At last, after three grand adventures in illusion that gave entertainment to millions and livelihood to his creator, he succumbed to sickness and sanity. Suddenly emerging from years of hallucination, he charged his niece in his Will never to read a line of a book on knight—errantry, and promptly died.

For after all, when illusion is dead, what's the point?

For you avant—gardistes here's an idea for a work of art that will surely challenge society and test the limits.  A twenty—first century professor of political science builds a career researching the political tracts of the nineteenth century.  Driven to madness by his obsession with extravagant nineteenth century political manifestos he determines to become a political activist and right the wrongs of the world: smite the robber barons and save the poor from starving.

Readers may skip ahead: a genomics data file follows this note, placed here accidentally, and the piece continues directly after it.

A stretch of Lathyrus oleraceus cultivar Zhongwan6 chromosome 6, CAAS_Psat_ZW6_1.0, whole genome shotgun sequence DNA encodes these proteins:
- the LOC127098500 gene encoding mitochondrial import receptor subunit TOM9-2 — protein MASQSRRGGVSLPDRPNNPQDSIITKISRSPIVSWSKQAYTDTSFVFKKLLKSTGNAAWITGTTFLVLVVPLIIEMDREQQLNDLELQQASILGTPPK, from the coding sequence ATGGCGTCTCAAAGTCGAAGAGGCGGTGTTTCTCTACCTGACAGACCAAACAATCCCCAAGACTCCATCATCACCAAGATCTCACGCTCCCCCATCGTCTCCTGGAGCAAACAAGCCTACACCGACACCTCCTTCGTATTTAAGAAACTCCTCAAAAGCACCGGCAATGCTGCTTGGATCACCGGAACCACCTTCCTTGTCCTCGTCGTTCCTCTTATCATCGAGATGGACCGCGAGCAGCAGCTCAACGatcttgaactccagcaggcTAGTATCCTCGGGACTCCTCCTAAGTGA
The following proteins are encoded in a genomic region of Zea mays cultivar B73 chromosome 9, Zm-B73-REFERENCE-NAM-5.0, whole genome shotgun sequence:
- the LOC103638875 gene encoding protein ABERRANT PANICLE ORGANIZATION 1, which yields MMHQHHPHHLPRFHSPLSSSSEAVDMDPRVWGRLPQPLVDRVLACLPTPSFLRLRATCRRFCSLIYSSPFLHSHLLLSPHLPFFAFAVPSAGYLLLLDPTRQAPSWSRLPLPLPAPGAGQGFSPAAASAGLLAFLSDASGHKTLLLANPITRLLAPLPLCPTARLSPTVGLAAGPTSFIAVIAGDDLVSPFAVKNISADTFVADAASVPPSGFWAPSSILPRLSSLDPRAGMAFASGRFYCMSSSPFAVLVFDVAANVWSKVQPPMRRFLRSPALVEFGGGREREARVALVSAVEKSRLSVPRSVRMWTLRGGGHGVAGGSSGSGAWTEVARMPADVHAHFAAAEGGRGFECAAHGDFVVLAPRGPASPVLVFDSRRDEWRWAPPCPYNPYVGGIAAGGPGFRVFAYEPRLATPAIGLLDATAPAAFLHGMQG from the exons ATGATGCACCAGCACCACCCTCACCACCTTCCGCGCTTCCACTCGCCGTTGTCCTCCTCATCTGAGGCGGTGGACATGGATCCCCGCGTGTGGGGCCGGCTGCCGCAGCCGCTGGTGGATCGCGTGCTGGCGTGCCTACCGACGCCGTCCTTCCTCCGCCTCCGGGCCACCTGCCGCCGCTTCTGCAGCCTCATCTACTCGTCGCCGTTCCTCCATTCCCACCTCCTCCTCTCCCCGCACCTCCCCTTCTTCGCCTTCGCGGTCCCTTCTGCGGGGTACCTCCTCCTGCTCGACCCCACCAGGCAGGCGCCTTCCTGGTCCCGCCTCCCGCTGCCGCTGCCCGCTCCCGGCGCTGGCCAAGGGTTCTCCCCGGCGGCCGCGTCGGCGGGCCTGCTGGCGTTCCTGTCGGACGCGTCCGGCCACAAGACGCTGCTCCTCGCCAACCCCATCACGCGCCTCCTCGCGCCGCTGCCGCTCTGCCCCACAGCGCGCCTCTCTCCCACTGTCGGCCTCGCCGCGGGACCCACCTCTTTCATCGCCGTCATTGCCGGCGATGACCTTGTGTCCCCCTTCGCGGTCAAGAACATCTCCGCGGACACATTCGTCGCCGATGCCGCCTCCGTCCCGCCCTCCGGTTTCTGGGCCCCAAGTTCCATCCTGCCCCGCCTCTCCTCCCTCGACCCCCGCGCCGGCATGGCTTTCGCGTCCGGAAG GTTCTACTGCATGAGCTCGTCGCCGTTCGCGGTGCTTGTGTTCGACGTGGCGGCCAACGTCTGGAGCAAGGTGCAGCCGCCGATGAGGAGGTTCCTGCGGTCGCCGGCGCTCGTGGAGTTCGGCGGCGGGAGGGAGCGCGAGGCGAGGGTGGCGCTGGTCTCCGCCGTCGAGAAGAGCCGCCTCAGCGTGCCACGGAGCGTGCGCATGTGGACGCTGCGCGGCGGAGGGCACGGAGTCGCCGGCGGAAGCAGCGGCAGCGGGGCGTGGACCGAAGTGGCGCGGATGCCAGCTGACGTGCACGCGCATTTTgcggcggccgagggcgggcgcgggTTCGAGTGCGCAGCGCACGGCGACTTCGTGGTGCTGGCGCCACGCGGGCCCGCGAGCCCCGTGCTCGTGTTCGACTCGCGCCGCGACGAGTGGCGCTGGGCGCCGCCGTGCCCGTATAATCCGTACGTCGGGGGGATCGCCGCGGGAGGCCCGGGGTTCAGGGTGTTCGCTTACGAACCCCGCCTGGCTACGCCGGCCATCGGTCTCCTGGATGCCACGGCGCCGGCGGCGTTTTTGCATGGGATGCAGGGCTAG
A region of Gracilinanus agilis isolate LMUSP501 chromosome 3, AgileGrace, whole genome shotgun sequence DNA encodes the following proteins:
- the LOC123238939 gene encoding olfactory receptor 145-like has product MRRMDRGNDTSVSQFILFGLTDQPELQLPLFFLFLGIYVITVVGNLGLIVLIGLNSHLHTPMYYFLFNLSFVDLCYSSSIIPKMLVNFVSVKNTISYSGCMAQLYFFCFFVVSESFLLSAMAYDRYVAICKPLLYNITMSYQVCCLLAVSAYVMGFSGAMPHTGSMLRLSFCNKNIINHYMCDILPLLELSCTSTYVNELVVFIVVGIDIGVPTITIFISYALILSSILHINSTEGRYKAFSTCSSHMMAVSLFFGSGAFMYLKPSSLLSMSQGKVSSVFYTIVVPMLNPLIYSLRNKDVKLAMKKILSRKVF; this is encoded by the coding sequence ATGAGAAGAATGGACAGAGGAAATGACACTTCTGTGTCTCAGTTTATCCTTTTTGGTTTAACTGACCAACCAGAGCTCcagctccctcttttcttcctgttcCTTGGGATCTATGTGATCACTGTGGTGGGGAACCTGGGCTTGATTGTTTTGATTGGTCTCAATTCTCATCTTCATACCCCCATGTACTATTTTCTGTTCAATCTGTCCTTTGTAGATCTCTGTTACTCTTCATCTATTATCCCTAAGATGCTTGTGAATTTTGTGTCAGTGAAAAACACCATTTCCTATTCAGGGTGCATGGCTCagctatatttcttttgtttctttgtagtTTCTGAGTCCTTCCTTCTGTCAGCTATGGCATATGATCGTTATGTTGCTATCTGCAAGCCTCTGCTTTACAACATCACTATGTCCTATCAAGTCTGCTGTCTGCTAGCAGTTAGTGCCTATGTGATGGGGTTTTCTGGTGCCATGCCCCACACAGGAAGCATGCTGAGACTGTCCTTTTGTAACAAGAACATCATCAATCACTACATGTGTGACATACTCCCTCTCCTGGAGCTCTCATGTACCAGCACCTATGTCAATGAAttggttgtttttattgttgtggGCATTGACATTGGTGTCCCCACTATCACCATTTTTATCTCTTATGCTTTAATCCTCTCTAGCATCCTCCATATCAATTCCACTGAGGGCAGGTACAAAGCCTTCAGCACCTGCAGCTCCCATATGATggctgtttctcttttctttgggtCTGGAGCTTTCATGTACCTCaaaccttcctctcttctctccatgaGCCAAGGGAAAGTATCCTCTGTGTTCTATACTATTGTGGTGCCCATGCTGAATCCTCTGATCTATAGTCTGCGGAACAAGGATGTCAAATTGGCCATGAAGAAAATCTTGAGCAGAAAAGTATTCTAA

But the robber barons were replaced by faceless corporate CEOs 50 years ago, his colleagues over at the Economics Department insist, and today the poor are fatter than the rich.  And all those manifestos were a narrative of power, his postmodernist friends in the English department waspishly sneer, an apology for the rule of the new class of educated experts.

Never mind.  He would still have a grand old time tilting at windmills and mistaking sheep for vast armies. After all, he has a right to his illusions.  They might turn out to be true.

Christopher Chantrill (mailto:chrischantrill@msn.com) blogs here. Visit here  for details of the forthcoming book The Road to the Middle Class.